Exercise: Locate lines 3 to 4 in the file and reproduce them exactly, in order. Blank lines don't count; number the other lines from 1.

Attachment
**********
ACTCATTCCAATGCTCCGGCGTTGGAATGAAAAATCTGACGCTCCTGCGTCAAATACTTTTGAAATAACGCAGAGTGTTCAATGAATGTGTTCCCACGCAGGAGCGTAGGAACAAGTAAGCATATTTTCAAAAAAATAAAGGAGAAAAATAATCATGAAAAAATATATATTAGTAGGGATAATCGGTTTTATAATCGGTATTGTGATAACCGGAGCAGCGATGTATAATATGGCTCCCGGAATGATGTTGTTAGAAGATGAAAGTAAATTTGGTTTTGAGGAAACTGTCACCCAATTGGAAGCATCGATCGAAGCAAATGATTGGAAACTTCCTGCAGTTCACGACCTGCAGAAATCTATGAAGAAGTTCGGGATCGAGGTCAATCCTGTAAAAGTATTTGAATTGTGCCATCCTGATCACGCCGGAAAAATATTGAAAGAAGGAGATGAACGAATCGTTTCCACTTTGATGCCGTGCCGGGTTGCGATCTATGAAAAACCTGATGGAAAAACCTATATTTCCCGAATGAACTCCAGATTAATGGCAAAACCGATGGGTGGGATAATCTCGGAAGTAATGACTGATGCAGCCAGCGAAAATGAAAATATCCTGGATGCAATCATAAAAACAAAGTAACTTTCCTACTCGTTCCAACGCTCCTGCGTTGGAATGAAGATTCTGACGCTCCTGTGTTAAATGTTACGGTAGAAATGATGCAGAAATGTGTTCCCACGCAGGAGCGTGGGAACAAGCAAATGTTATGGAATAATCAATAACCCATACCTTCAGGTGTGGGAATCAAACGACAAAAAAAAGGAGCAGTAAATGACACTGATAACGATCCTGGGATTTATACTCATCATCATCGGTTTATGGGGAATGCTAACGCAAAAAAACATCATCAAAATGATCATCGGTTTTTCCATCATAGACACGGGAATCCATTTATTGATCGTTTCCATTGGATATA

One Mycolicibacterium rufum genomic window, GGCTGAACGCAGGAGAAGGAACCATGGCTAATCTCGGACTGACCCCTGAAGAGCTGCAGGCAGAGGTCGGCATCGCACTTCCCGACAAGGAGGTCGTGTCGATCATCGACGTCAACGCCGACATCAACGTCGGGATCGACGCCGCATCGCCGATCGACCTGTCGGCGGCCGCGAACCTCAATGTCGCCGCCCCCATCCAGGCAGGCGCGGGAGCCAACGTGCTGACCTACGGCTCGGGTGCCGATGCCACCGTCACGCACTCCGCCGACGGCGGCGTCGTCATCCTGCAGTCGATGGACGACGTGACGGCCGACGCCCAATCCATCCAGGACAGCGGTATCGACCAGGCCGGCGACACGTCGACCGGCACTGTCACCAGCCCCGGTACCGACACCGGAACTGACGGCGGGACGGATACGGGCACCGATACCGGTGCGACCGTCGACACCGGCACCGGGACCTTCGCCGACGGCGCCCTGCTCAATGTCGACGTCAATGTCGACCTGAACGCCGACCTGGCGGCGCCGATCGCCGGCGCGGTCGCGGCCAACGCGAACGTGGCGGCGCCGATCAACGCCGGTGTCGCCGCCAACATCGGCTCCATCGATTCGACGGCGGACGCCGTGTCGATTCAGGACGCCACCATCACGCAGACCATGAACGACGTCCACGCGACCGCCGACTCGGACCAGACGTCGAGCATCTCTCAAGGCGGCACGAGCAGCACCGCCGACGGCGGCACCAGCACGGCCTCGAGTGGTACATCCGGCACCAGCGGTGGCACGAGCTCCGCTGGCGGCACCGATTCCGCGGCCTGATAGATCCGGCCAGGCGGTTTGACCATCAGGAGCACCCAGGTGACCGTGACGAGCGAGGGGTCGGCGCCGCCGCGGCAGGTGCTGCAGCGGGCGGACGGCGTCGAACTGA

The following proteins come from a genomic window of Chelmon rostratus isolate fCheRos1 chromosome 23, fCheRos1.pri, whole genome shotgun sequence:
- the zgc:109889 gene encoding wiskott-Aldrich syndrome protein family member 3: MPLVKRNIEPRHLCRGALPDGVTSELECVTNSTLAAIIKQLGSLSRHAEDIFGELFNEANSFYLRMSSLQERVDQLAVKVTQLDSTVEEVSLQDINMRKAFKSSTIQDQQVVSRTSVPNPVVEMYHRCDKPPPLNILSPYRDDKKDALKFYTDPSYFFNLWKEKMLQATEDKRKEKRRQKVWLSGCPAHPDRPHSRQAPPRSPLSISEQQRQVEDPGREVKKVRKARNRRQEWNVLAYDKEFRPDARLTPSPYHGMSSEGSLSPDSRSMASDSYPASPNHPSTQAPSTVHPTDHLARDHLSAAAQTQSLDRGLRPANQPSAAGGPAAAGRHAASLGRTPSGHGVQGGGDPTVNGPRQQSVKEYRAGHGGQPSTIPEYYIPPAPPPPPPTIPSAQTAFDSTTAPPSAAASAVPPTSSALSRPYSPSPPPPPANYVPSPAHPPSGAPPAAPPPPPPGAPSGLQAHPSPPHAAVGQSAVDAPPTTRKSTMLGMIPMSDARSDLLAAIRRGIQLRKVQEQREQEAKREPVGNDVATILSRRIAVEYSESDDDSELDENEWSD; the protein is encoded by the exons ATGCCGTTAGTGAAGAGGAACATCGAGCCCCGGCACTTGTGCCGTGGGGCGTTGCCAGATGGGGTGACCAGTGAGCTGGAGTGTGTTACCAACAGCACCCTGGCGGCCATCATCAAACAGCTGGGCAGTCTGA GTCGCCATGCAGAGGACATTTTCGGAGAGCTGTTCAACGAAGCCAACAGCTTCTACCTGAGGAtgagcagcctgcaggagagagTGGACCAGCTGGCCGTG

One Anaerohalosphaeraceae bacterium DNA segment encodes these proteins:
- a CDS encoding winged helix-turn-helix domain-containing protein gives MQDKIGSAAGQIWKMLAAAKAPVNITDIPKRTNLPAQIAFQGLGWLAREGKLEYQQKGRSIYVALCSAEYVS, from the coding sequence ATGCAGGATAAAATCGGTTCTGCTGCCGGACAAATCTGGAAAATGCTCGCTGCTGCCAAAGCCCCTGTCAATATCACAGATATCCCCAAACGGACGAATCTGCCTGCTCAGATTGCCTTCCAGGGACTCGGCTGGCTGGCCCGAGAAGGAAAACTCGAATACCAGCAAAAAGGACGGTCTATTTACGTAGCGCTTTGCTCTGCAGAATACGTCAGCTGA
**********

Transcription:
The following proteins come from a genomic window of Chelmon rostratus isolate fCheRos1 chromosome 23, fCheRos1.pri, whole genome shotgun sequence:
- the zgc:109889 gene encoding wiskott-Aldrich syndrome protein family member 3: MPLVKRNIEPRHLCRGALPDGVTSELECVTNSTLAAIIKQLGSLSRHAEDIFGELFNEANSFYLRMSSLQERVDQLAVKVTQLDSTVEEVSLQDINMRKAFKSSTIQDQQVVSRTSVPNPVVEMYHRCDKPPPLNILSPYRDDKKDALKFYTDPSYFFNLWKEKMLQATEDKRKEKRRQKVWLSGCPAHPDRPHSRQAPPRSPLSISEQQRQVEDPGREVKKVRKARNRRQEWNVLAYDKEFRPDARLTPSPYHGMSSEGSLSPDSRSMASDSYPASPNHPSTQAPSTVHPTDHLARDHLSAAAQTQSLDRGLRPANQPSAAGGPAAAGRHAASLGRTPSGHGVQGGGDPTVNGPRQQSVKEYRAGHGGQPSTIPEYYIPPAPPPPPPTIPSAQTAFDSTTAPPSAAASAVPPTSSALSRPYSPSPPPPPANYVPSPAHPPSGAPPAAPPPPPPGAPSGLQAHPSPPHAAVGQSAVDAPPTTRKSTMLGMIPMSDARSDLLAAIRRGIQLRKVQEQREQEAKREPVGNDVATILSRRIAVEYSESDDDSELDENEWSD; the protein is encoded by the exons ATGCCGTTAGTGAAGAGGAACATCGAGCCCCGGCACTTGTGCCGTGGGGCGTTGCCAGATGGGGTGACCAGTGAGCTGGAGTGTGTTACCAACAGCACCCTGGCGGCCATCATCAAACAGCTGGGCAGTCTGA GTCGCCATGCAGAGGACATTTTCGGAGAGCTGTTCAACGAAGCCAACAGCTTCTACCTGAGGAtgagcagcctgcaggagagagTGGACCAGCTGGCCGTG